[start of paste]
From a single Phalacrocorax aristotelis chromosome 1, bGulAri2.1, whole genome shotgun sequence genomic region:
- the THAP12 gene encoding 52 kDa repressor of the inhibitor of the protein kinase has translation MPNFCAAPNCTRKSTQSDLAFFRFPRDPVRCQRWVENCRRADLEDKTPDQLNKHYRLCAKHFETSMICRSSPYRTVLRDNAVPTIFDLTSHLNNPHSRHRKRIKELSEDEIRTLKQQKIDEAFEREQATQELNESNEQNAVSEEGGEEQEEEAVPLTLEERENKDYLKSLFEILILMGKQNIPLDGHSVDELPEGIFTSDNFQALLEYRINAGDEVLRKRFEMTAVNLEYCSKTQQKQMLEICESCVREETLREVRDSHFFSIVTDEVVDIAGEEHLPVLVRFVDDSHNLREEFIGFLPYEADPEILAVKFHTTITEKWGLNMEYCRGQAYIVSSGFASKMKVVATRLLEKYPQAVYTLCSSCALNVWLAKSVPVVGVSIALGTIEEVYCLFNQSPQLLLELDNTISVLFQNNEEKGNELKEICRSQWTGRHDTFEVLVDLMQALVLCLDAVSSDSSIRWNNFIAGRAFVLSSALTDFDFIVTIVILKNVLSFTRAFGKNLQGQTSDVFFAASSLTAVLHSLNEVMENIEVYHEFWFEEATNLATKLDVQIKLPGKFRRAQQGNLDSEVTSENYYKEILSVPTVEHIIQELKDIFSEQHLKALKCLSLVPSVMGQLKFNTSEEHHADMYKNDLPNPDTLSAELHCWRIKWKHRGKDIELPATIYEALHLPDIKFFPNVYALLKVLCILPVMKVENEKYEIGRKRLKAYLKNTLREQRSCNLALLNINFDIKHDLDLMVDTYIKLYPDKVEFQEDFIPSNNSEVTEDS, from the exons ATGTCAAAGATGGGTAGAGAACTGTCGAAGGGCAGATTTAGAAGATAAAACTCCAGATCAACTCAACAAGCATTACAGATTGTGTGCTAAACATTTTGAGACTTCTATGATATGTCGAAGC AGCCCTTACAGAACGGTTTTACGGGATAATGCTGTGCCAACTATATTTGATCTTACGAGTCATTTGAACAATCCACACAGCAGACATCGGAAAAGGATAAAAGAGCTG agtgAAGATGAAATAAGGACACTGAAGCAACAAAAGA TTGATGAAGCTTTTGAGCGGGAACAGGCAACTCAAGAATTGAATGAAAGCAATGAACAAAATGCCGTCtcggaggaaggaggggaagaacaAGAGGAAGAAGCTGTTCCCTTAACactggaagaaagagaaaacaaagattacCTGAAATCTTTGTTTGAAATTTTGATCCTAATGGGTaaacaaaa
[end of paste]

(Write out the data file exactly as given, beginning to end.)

From a single Phalacrocorax aristotelis chromosome 1, bGulAri2.1, whole genome shotgun sequence genomic region:
- the THAP12 gene encoding 52 kDa repressor of the inhibitor of the protein kinase has translation MPNFCAAPNCTRKSTQSDLAFFRFPRDPVRCQRWVENCRRADLEDKTPDQLNKHYRLCAKHFETSMICRSSPYRTVLRDNAVPTIFDLTSHLNNPHSRHRKRIKELSEDEIRTLKQQKIDEAFEREQATQELNESNEQNAVSEEGGEEQEEEAVPLTLEERENKDYLKSLFEILILMGKQNIPLDGHSVDELPEGIFTSDNFQALLEYRINAGDEVLRKRFEMTAVNLEYCSKTQQKQMLEICESCVREETLREVRDSHFFSIVTDEVVDIAGEEHLPVLVRFVDDSHNLREEFIGFLPYEADPEILAVKFHTTITEKWGLNMEYCRGQAYIVSSGFASKMKVVATRLLEKYPQAVYTLCSSCALNVWLAKSVPVVGVSIALGTIEEVYCLFNQSPQLLLELDNTISVLFQNNEEKGNELKEICRSQWTGRHDTFEVLVDLMQALVLCLDAVSSDSSIRWNNFIAGRAFVLSSALTDFDFIVTIVILKNVLSFTRAFGKNLQGQTSDVFFAASSLTAVLHSLNEVMENIEVYHEFWFEEATNLATKLDVQIKLPGKFRRAQQGNLDSEVTSENYYKEILSVPTVEHIIQELKDIFSEQHLKALKCLSLVPSVMGQLKFNTSEEHHADMYKNDLPNPDTLSAELHCWRIKWKHRGKDIELPATIYEALHLPDIKFFPNVYALLKVLCILPVMKVENEKYEIGRKRLKAYLKNTLREQRSCNLALLNINFDIKHDLDLMVDTYIKLYPDKVEFQEDFIPSNNSEVTEDS, from the exons ATGTCAAAGATGGGTAGAGAACTGTCGAAGGGCAGATTTAGAAGATAAAACTCCAGATCAACTCAACAAGCATTACAGATTGTGTGCTAAACATTTTGAGACTTCTATGATATGTCGAAGC AGCCCTTACAGAACGGTTTTACGGGATAATGCTGTGCCAACTATATTTGATCTTACGAGTCATTTGAACAATCCACACAGCAGACATCGGAAAAGGATAAAAGAGCTG agtgAAGATGAAATAAGGACACTGAAGCAACAAAAGA TTGATGAAGCTTTTGAGCGGGAACAGGCAACTCAAGAATTGAATGAAAGCAATGAACAAAATGCCGTCtcggaggaaggaggggaagaacaAGAGGAAGAAGCTGTTCCCTTAACactggaagaaagagaaaacaaagattacCTGAAATCTTTGTTTGAAATTTTGATCCTAATGGGTaaacaaaa